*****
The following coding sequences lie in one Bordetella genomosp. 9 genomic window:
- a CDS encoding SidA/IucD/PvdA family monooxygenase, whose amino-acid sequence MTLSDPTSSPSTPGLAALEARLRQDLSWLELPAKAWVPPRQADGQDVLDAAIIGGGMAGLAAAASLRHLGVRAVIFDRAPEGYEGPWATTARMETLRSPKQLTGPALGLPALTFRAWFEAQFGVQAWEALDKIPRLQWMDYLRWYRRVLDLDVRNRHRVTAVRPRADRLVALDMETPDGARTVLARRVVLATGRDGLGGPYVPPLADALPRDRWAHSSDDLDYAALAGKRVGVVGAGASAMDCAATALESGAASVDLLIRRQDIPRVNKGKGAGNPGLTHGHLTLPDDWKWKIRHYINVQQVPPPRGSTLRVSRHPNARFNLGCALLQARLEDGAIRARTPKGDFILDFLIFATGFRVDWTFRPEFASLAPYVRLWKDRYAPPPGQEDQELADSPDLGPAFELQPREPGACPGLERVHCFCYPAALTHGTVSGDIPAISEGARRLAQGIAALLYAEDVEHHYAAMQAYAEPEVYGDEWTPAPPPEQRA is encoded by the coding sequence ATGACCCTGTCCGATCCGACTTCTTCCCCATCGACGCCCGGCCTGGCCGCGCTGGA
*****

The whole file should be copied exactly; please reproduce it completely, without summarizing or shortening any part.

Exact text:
The following coding sequences lie in one Bordetella genomosp. 9 genomic window:
- a CDS encoding SidA/IucD/PvdA family monooxygenase, whose amino-acid sequence MTLSDPTSSPSTPGLAALEARLRQDLSWLELPAKAWVPPRQADGQDVLDAAIIGGGMAGLAAAASLRHLGVRAVIFDRAPEGYEGPWATTARMETLRSPKQLTGPALGLPALTFRAWFEAQFGVQAWEALDKIPRLQWMDYLRWYRRVLDLDVRNRHRVTAVRPRADRLVALDMETPDGARTVLARRVVLATGRDGLGGPYVPPLADALPRDRWAHSSDDLDYAALAGKRVGVVGAGASAMDCAATALESGAASVDLLIRRQDIPRVNKGKGAGNPGLTHGHLTLPDDWKWKIRHYINVQQVPPPRGSTLRVSRHPNARFNLGCALLQARLEDGAIRARTPKGDFILDFLIFATGFRVDWTFRPEFASLAPYVRLWKDRYAPPPGQEDQELADSPDLGPAFELQPREPGACPGLERVHCFCYPAALTHGTVSGDIPAISEGARRLAQGIAALLYAEDVEHHYAAMQAYAEPEVYGDEWTPAPPPEQRA is encoded by the coding sequence ATGACCCTGTCCGATCCGACTTCTTCCCCATCGACGCCCGGCCTGGCCGCGCTGGA